LUBBOCK, Texas – A lack of knowledge seems to be what fellow Texans who struggle with hunger and food insecurities are dealing with when it comes to making healthy choices. Better Living For Texans (BLT) is a grant-funded nutrition education program through Texas A&M AgriLife to help combat the marketing gimmicks and a flood of information people receive. 

BLT is designed for those that participate or are eligible in the Supplemental Nutrition Assistance Program (SNAP), formerly known as the Food Stamps Program. 

These programs range from learning how to make healthy meals, improving physical fitness and saving money at the grocery store to planting community gardens and adopting better food safety habits.

Cory Edwards, Extension Agent for BLT says, “If your child goes to a school that is 50% or more free or reduced lunch, then I can offer a program series in that school for youth and adults.” 

Learn, Grow, Eat and Go is a school program which covers gardening, nutrition and vegetable tastings. “We use our five senses to determine if we like a vegetable,” said Edwards. “We try lots of fun new vegetables.” 

Growing and Nourishing Healthy Communities is a program geared towards community gardens and teaches people how to grow their own food. Research shows that people are more likely to try or eat the foods they grow.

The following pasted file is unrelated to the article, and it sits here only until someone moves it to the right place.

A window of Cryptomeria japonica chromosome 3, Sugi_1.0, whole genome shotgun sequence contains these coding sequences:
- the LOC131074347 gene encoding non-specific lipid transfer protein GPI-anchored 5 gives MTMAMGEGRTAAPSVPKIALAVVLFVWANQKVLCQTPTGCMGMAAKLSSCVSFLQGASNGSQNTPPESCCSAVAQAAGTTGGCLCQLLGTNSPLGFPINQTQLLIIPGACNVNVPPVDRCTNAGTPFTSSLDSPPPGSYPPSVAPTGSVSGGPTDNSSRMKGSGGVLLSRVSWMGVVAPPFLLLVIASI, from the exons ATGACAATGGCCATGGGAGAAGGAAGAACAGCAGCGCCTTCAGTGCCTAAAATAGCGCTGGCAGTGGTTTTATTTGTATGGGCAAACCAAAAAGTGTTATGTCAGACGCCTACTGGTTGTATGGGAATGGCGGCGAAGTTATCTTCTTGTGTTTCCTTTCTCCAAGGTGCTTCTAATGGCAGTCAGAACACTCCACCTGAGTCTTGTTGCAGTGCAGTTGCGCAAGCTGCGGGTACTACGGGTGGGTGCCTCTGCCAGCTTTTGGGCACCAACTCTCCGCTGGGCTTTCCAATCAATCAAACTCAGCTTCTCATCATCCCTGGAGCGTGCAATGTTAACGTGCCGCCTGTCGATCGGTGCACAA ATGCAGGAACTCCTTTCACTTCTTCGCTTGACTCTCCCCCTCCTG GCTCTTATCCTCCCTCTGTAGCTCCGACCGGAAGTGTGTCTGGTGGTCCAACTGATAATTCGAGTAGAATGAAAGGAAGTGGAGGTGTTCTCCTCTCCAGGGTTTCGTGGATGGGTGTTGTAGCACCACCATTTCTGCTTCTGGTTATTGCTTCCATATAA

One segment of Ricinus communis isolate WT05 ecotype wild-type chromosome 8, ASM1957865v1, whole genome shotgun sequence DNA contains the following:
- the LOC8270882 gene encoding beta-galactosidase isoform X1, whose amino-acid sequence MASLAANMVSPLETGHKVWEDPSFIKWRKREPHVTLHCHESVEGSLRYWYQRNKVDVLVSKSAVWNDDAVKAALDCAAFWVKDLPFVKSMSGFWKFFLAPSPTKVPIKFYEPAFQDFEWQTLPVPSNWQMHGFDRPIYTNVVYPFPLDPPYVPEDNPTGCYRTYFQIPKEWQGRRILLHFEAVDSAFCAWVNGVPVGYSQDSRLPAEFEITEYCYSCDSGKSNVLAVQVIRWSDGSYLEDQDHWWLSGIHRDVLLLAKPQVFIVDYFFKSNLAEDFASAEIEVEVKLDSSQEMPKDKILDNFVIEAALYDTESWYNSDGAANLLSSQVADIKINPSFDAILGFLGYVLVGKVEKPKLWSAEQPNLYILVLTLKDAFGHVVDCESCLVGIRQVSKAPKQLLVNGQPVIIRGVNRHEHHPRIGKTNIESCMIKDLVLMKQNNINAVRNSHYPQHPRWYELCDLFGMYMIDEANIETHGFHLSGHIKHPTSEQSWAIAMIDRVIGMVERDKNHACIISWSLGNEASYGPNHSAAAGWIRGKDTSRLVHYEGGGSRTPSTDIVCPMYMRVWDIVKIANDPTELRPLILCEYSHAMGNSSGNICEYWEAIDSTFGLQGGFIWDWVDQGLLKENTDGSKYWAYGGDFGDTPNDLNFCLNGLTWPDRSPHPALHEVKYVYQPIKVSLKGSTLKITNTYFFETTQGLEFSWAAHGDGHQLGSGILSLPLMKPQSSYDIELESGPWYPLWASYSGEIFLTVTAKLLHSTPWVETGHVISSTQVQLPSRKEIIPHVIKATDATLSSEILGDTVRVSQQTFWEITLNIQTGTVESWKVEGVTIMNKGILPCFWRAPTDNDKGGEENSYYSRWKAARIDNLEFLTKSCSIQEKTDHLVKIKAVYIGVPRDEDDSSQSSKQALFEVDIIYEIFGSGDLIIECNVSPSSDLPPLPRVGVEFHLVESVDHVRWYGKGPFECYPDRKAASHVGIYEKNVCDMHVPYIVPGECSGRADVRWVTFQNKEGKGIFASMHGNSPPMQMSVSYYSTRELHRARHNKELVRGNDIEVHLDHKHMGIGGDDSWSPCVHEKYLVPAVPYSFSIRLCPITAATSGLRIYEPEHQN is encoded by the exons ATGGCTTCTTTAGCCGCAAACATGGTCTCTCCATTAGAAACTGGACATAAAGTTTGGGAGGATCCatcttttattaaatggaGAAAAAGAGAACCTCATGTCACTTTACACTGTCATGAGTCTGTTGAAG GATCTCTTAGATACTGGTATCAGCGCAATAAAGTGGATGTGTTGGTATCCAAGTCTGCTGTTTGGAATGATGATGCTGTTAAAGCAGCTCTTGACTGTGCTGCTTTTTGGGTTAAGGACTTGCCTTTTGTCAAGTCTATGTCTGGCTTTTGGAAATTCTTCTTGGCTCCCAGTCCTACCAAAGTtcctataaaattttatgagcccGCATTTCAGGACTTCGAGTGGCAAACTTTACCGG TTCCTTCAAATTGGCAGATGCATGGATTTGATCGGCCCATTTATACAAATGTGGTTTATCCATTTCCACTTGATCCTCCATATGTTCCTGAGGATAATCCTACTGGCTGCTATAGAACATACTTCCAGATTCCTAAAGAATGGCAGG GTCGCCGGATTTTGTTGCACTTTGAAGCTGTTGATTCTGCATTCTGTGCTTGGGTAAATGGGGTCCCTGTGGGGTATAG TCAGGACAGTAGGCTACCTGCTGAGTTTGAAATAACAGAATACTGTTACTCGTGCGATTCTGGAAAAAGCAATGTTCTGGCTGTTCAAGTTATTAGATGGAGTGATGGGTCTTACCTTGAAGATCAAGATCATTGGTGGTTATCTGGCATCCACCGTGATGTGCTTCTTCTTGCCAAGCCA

“We teach them the importance of making those healthier choices to increase their fruit and vegetable consumption and the reason why they want to do that and how they can do that with limited resources,” said Edwards.

Increasing physical activity is also important for both youth and adult programs. BLT has found fun and creative ways to encourage participation like the Walk Across Texas program which awarded participants with step counters to track their progress. 

“We’re having a competition between the senior centers in Lubbock county to see who can log the most miles for eight weeks,” said Edwards.  “We’re not actually walking across Texas, but we’re pretending that we’re going to the beach. And so we’re seeing which center gets the most miles each week and gets us closer to the beach.”

Beyond the success of the programs are the meaningful experiences that come along with it. Edwards recalled a senior no longer having to use her cane after participating in the Walk & Talk program, and a young man meeting his challenge by trying and documenting his vegetable intake over a two week period. “I felt really good about that,” said Edwards. “That we have made a difference.”